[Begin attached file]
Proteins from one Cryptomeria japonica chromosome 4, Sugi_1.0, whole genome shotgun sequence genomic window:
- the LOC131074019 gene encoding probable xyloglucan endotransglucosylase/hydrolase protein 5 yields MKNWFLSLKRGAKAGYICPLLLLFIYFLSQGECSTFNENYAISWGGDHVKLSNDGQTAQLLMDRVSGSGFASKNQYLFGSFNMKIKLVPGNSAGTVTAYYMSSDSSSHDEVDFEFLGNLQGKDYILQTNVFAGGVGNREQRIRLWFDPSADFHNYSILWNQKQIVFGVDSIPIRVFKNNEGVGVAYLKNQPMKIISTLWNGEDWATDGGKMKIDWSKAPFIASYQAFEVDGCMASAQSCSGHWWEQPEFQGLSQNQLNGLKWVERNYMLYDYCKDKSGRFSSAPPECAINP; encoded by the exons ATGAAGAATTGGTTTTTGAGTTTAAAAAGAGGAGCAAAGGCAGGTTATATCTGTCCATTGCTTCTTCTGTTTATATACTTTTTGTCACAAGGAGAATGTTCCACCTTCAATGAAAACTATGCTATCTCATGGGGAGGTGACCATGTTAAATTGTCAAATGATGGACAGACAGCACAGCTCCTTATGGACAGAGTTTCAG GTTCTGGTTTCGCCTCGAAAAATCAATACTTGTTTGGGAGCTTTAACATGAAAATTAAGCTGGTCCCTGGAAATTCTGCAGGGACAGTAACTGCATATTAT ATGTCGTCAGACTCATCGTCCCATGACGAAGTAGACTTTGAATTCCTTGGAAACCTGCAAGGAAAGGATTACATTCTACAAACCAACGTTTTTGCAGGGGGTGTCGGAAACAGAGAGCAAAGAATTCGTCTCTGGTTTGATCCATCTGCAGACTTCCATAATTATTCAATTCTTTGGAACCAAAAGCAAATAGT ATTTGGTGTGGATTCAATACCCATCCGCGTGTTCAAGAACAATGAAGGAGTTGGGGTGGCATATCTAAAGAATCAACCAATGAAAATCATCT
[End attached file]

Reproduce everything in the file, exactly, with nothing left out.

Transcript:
Proteins from one Cryptomeria japonica chromosome 4, Sugi_1.0, whole genome shotgun sequence genomic window:
- the LOC131074019 gene encoding probable xyloglucan endotransglucosylase/hydrolase protein 5 yields MKNWFLSLKRGAKAGYICPLLLLFIYFLSQGECSTFNENYAISWGGDHVKLSNDGQTAQLLMDRVSGSGFASKNQYLFGSFNMKIKLVPGNSAGTVTAYYMSSDSSSHDEVDFEFLGNLQGKDYILQTNVFAGGVGNREQRIRLWFDPSADFHNYSILWNQKQIVFGVDSIPIRVFKNNEGVGVAYLKNQPMKIISTLWNGEDWATDGGKMKIDWSKAPFIASYQAFEVDGCMASAQSCSGHWWEQPEFQGLSQNQLNGLKWVERNYMLYDYCKDKSGRFSSAPPECAINP; encoded by the exons ATGAAGAATTGGTTTTTGAGTTTAAAAAGAGGAGCAAAGGCAGGTTATATCTGTCCATTGCTTCTTCTGTTTATATACTTTTTGTCACAAGGAGAATGTTCCACCTTCAATGAAAACTATGCTATCTCATGGGGAGGTGACCATGTTAAATTGTCAAATGATGGACAGACAGCACAGCTCCTTATGGACAGAGTTTCAG GTTCTGGTTTCGCCTCGAAAAATCAATACTTGTTTGGGAGCTTTAACATGAAAATTAAGCTGGTCCCTGGAAATTCTGCAGGGACAGTAACTGCATATTAT ATGTCGTCAGACTCATCGTCCCATGACGAAGTAGACTTTGAATTCCTTGGAAACCTGCAAGGAAAGGATTACATTCTACAAACCAACGTTTTTGCAGGGGGTGTCGGAAACAGAGAGCAAAGAATTCGTCTCTGGTTTGATCCATCTGCAGACTTCCATAATTATTCAATTCTTTGGAACCAAAAGCAAATAGT ATTTGGTGTGGATTCAATACCCATCCGCGTGTTCAAGAACAATGAAGGAGTTGGGGTGGCATATCTAAAGAATCAACCAATGAAAATCATCT